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Why are Food Prices So High? Wyn Morgan Sixth form Conference 27th June 2006.

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Presentation on theme: "Why are Food Prices So High? Wyn Morgan Sixth form Conference 27th June 2006."— Presentation transcript:

1 Why are Food Prices So High? Wyn Morgan Sixth form Conference 27th June 2006

2 Outline 1.Do Food Prices Matter? 2.What is UK Food Inflation? 3.Why is Food Inflation So High? 4.Conclusions

3 Do Food Prices Matter? Some questions…… How important is the food industry to the UK economy? What proportion of our income goes on food?

4 Retailing & Wholesaling 1,347,000£32.9bn Processing 401,000£24.5bn Agriculture 441,000£6.8bn Imports £32bnExports £14bn Employment & Value in the UK Food & Drink Chain Source: DEFRA

5 China, Peoples Rep. of Malaysia Hong Kong, China Philippines India Singapore Indonesia Taipei, China Korea, Rep. of Thailand Food Weights in Consumer Price Index (%)

6 2. What is UK Food Inflation? UK food inflation accounts for around 10% of the CPI Basket of goods – fresh and processed Sub-categories (with weights) include: – Fresh vegetables 14% – Meat 21% – Dairy 12% Current rate of inflation is : 3.3% but it reached…. 13% (August 2008)

7 Fig 1: UK Food CPI Inflation 1989 – 2010 (%)

8 Fig 2: UK All Goods, Food and Non-food CPI Inflation 1989 – 2010 (%)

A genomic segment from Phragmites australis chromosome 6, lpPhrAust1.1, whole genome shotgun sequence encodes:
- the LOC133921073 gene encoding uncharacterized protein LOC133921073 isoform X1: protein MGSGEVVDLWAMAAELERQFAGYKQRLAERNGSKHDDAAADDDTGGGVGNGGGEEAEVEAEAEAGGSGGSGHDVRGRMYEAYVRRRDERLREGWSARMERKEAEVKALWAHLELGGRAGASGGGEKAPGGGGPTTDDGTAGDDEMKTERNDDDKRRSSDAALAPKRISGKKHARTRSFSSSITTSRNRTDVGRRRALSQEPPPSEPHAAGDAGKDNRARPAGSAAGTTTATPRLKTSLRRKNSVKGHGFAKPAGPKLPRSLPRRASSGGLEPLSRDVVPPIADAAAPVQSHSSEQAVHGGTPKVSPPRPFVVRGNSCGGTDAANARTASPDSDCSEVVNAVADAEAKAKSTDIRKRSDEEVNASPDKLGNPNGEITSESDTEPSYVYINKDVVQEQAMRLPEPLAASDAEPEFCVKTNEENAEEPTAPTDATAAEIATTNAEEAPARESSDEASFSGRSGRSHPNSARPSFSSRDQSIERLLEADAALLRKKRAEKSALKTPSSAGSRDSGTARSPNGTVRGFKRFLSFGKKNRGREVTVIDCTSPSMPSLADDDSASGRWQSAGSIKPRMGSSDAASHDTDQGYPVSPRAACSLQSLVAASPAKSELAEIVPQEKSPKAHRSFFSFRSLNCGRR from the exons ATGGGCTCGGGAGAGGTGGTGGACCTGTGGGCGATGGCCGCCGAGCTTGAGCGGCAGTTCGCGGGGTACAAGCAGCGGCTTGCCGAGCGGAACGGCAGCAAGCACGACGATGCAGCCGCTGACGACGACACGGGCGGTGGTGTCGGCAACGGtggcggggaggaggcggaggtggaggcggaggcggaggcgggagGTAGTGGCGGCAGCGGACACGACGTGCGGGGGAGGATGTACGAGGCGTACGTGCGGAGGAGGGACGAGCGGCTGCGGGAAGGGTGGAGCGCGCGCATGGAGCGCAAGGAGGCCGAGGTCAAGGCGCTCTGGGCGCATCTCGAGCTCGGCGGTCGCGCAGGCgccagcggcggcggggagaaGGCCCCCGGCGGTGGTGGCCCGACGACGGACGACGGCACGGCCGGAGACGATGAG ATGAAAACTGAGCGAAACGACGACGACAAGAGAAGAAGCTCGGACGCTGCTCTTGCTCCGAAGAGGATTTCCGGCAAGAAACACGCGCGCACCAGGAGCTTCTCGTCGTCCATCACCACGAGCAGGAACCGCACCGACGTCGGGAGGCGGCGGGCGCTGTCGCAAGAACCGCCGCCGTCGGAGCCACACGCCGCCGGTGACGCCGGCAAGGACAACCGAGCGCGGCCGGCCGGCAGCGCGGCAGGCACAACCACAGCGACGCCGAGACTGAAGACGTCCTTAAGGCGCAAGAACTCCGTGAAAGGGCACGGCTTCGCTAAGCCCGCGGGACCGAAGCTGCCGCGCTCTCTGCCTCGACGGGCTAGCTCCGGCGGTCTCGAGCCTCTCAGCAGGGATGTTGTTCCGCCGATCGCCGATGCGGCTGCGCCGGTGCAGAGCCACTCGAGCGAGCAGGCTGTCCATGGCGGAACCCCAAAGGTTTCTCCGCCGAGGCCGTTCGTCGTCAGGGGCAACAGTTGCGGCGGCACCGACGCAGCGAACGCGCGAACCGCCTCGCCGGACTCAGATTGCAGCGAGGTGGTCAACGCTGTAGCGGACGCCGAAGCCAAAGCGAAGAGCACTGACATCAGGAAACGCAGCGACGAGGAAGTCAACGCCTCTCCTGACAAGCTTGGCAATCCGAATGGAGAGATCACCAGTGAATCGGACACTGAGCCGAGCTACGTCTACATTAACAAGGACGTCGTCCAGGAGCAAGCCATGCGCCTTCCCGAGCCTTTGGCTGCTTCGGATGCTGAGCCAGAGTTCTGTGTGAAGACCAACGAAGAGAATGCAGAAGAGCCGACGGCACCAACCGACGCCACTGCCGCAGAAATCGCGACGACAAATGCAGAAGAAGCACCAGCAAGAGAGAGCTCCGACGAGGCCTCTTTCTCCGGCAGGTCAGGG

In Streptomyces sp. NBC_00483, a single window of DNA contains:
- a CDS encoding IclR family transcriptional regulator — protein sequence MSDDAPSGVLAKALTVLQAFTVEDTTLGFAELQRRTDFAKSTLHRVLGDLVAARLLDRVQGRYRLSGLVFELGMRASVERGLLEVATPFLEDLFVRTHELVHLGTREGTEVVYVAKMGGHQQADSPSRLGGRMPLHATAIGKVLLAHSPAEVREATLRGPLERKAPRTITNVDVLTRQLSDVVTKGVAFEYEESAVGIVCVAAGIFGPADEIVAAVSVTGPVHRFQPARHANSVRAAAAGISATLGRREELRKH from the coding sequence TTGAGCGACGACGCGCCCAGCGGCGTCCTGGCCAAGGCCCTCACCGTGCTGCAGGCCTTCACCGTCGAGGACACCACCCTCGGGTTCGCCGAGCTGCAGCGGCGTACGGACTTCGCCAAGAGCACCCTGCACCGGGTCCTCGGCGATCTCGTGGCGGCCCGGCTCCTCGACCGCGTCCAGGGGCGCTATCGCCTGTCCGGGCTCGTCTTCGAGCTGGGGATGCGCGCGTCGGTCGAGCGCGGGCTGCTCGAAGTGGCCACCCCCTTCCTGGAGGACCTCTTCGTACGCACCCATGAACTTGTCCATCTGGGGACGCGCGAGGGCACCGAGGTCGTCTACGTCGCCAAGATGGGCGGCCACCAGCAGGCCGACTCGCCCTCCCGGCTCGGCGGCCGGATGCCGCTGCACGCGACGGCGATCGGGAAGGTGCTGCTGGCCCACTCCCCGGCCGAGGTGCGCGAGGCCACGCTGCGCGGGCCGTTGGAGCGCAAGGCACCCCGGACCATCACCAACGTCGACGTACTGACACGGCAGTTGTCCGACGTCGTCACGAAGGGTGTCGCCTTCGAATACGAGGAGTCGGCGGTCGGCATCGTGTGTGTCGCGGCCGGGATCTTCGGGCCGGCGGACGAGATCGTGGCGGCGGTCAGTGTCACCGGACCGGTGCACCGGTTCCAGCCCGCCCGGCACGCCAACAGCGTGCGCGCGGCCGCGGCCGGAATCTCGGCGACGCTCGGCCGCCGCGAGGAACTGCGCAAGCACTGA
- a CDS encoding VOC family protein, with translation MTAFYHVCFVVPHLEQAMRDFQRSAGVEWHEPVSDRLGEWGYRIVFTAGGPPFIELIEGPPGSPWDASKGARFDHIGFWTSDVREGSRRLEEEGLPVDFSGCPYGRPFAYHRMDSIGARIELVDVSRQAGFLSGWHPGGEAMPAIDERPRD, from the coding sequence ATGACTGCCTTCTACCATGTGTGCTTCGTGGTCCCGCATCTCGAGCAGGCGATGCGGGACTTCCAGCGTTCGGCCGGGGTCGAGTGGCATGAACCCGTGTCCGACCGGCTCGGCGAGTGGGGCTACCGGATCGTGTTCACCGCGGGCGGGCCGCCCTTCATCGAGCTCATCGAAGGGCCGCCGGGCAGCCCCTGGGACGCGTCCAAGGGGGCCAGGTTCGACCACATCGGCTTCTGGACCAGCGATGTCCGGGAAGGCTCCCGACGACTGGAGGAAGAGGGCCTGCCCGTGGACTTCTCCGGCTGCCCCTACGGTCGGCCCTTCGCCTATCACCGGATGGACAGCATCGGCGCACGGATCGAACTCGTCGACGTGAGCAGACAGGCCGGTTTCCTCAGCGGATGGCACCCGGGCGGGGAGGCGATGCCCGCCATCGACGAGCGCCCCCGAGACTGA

9 Table 1: Annual Food Price Inflation Across Selected EU Countries (2011) Source: IMF

10 3. Why is Food Inflation So High?

11 Inflation can be caused by too much demand or by costs rising. For food it is mostly the latter in a number of ways but there are three key factors…. World food price rises The price of oil The exchange rate

12 136% 107% 217% 125% Price rises between 2006 and 2008….

13 Fig 3: World Monthly Price Indices (2004 = 100) (Source: FAO) Source: IMF

14 Fig 4: UK/World Food Price & UK Producer Price Indices 2004–10 (%) Source: IMF

15 Fig 5: US$:£ Exchange Rate 1988(1) – 2010(12) Source: IMF

16 What role do oil prices play? Inter-linkages between world commodity prices due to oil: It is a cost – fertiliser and transport – but not clear it drives inflation strongly (Blanchard and Gali, 2009) Stronger via energy costs and food/oil/bio-fuel link e.g. land use in US changes affects supply

17 Fig 6: World Food Prices and Oil Prices Source: IMF

18 Fig 7: UK Food Retail Market Shares 2011 Source: The Guardian, 16 th August 2011

19 Orange Juice: Del Monte 1 Litre Tetra Single Source: Nielsen Scantrack

20 Fig 8: Orange Juice: Del Monte 1 Litre Tetra Single

21 Fig 9: Tinned Tomatoes: Princes Plum Tomatoes Napolina 400g Source: Nielsen Scantrack

22 Fig 10: Use of Sales by retailer

23 4. Conclusions Food is an important part of the UK economy Food prices add 10% to retail prices Food inflation high at present and peaked at 13% in 2008 Cost pressures have created inflation Impact of global food price movements is important Oil prices have an indirect effect through bio-fuel policies Exchange rates matter too Remember though we dont consume raw food and retailers have a big say in what we pay for food


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